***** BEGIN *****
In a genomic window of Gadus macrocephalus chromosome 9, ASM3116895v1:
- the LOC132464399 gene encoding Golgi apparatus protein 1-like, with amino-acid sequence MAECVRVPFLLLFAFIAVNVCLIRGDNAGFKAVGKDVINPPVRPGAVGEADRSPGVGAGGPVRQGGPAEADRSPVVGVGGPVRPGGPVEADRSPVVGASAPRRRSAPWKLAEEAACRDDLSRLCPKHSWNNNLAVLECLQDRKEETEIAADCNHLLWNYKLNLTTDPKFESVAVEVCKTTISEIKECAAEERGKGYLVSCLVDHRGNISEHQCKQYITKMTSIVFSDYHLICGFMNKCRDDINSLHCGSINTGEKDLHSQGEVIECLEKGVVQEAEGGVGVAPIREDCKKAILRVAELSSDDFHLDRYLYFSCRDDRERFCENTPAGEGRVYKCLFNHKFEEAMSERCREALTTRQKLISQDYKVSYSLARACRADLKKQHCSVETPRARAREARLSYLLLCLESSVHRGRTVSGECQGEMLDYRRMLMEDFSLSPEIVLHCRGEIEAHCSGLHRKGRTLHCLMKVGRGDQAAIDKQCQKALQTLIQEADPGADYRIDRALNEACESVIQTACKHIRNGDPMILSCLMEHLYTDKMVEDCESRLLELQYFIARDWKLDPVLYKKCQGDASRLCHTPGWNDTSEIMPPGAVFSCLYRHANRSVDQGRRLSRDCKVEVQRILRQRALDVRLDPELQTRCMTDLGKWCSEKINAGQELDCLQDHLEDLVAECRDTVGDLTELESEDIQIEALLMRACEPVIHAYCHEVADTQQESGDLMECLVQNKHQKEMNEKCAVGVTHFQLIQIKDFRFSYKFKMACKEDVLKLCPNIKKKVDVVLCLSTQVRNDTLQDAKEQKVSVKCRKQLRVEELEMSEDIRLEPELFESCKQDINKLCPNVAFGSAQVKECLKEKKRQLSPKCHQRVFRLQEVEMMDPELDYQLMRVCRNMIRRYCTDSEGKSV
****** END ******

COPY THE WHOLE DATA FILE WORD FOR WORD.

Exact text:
In a genomic window of Gadus macrocephalus chromosome 9, ASM3116895v1:
- the LOC132464399 gene encoding Golgi apparatus protein 1-like, with amino-acid sequence MAECVRVPFLLLFAFIAVNVCLIRGDNAGFKAVGKDVINPPVRPGAVGEADRSPGVGAGGPVRQGGPAEADRSPVVGVGGPVRPGGPVEADRSPVVGASAPRRRSAPWKLAEEAACRDDLSRLCPKHSWNNNLAVLECLQDRKEETEIAADCNHLLWNYKLNLTTDPKFESVAVEVCKTTISEIKECAAEERGKGYLVSCLVDHRGNISEHQCKQYITKMTSIVFSDYHLICGFMNKCRDDINSLHCGSINTGEKDLHSQGEVIECLEKGVVQEAEGGVGVAPIREDCKKAILRVAELSSDDFHLDRYLYFSCRDDRERFCENTPAGEGRVYKCLFNHKFEEAMSERCREALTTRQKLISQDYKVSYSLARACRADLKKQHCSVETPRARAREARLSYLLLCLESSVHRGRTVSGECQGEMLDYRRMLMEDFSLSPEIVLHCRGEIEAHCSGLHRKGRTLHCLMKVGRGDQAAIDKQCQKALQTLIQEADPGADYRIDRALNEACESVIQTACKHIRNGDPMILSCLMEHLYTDKMVEDCESRLLELQYFIARDWKLDPVLYKKCQGDASRLCHTPGWNDTSEIMPPGAVFSCLYRHANRSVDQGRRLSRDCKVEVQRILRQRALDVRLDPELQTRCMTDLGKWCSEKINAGQELDCLQDHLEDLVAECRDTVGDLTELESEDIQIEALLMRACEPVIHAYCHEVADTQQESGDLMECLVQNKHQKEMNEKCAVGVTHFQLIQIKDFRFSYKFKMACKEDVLKLCPNIKKKVDVVLCLSTQVRNDTLQDAKEQKVSVKCRKQLRVEELEMSEDIRLEPELFESCKQDINKLCPNVAFGSAQVKECLKEKKRQLSPKCHQRVFRLQEVEMMDPELDYQLMRVCRNMIRRYCTDSEGKSV